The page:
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By Thomas McKinnon 12 November 2009

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3D movies have made a big splash at the box offices this year with releases like UP 3D and Final Destination 3D. They\'ve excited fans and brought new life to an ailing industry. So when are we going to see 3D in our homes?

Well, the Acer Aspire 5738G is a 3D notebook that is already available in South Africa. Going to a movie is a once off, small expense though; buying a 3D notebook is a slightly bigger commitment. When we first encountered the Acer Aspire 5738G notebook with its 3D capable display, we were rather sceptical. Two problems immediately sprang to mind: 1) it’s going to be expensive and 2) near pointless to buy as there is a lack of readily available 3D content.

Hardware

We were surprised to find our suspicions were, for the most part, unfounded. Although the Aspire 5738G isn’t cheap, it\'s well priced for what you\'re getting. It offers a 15.6" polarised panel, 2.0 GHz Intel Core 2 Duo P7350 CPU, 4 GB of RAM, a 500 GB hard drive, and an ATI Radeon Mobility HD 4570 GPU.

With its sharp multimedia focus the 5738G also comes with built-in speakers featuring a Dolby optimised surround sound system. While decent the sound didn\'t blow us away. A super multi-drive, full keyboard and HDMI port complete the 5738G\'s solid hardware offering.

3D Mode

Acer also saved on expenses by using a rather novel 3D technology that requires clear polarised glasses, a polarised display, and TriDef software. This alternative 3D system negated the need to use a supremely powerful and ridiculously expensive GPU like Nvidia’s 3D Vision. The use of TriDef software is the most interesting bit about the notebook, since this cleverly allows you to view standard 2D content in 3D mode.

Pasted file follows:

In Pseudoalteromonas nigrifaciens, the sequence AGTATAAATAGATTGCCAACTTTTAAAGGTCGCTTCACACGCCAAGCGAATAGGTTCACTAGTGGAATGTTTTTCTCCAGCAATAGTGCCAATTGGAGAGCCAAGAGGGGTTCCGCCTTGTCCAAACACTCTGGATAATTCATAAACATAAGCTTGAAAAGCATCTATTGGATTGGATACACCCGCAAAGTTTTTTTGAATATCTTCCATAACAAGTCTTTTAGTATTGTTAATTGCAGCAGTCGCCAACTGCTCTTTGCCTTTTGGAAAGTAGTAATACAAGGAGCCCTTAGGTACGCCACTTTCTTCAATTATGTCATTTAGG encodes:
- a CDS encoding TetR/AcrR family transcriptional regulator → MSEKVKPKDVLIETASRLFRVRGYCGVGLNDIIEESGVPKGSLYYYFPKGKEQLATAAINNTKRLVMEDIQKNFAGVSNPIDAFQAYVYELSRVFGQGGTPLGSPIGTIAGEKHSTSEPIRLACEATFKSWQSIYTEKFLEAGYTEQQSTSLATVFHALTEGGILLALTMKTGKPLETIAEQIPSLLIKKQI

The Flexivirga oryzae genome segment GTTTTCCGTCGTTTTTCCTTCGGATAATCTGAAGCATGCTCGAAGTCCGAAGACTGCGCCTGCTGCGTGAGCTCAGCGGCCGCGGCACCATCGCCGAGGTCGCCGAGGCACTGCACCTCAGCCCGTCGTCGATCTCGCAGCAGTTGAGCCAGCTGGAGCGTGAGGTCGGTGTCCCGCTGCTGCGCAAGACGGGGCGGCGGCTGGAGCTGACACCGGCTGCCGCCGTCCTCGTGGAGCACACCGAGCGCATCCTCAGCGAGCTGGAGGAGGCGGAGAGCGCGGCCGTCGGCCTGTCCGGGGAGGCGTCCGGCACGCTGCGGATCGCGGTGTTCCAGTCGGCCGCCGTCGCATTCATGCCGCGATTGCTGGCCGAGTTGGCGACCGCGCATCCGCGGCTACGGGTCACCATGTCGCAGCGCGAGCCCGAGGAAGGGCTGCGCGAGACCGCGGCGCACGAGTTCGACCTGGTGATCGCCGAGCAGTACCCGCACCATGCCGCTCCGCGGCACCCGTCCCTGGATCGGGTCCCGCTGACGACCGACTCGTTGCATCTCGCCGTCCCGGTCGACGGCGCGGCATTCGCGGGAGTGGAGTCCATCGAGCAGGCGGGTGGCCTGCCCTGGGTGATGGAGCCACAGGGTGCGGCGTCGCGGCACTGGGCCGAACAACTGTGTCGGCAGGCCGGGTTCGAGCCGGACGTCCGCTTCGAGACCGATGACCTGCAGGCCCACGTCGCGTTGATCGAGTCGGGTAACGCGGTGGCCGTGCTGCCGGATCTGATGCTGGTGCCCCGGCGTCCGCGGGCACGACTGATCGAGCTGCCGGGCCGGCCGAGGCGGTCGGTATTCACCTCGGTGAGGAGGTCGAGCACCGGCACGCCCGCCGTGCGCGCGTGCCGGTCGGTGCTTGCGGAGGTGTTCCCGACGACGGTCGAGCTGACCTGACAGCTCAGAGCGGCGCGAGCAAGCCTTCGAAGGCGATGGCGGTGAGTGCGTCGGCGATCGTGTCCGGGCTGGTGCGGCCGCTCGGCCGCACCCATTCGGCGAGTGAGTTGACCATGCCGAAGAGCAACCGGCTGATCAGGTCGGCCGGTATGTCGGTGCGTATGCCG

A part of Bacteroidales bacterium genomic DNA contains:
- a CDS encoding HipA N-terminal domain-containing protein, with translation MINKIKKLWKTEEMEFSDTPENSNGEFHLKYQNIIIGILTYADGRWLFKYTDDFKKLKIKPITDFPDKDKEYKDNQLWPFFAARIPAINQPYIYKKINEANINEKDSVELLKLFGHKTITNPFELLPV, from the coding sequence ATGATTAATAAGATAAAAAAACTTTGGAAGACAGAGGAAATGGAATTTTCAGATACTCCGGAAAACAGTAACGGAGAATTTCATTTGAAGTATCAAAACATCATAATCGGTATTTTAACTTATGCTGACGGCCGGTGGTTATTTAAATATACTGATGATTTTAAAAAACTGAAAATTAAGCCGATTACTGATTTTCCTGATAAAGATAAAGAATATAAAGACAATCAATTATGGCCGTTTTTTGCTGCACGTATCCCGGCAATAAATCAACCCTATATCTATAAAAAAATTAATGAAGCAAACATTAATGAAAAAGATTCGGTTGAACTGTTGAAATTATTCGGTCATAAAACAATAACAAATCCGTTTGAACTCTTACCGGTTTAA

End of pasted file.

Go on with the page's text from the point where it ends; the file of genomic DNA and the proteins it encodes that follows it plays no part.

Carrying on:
While viewing original 3D games and movies (some came preloaded) is more impressive, your old library is given a new, 3D lease on life. We did find viewing 2D content in 3D mode a case of trail and error however. When watching videos we got the best results from WMV and AVI formats.

Before attempting to play games on the notebook in 3D mode it is advisable to visit the TriDef forum to find information on where to download drivers to get your game content popping off your screen, but only content supporting DirectX 9 and up can be converted to 3D. Keep in mind that the notebook is not a gaming rig, so performance won’t be phenomenal.

Issues

The Aspire 5738G didn’t fail to impress us, but we did encounter a few issues. Viewing the display from even a slight angle will distort the picture. Consequently, two or more people will find it difficult to view content together. Another issue is the quality of the glasses packaged with the device. They felt plasticky; a drop or accidental collision with a bum would send them into a state of disrepair.

We did find that the novelty of a 3D notebook wears off rather quickly with the schlep of having to put on glasses whenever you want to switch over to 3D mode. Battery life was also disappointing. We enjoyed no more than two hours of normal use.

Conclusion

These issues aside, the Aspire 5738G is a fantastic notebook, representing another technological hurdle that\'s been crossed. The idea of having a notebook capable of displaying 3D content, never mind doing a decent job of converting 2D content to 3D, was unthinkable a few years back. Buying one for R10 000 was unimaginable until now. While the glasses are still a bother, 3D is now a technology that is almost accessible.

[Note: We reviewed the Acer Aspire 5738G, but the Acer Aspire 5738D is what\'s currently available in South Africa for R10 000. The configurations of these notebooks do vary.]

PROS
TriDef software can convert 2D content to 3D. Well speced machine.
CONS
Battery life is poor. Glasses are a schlep.
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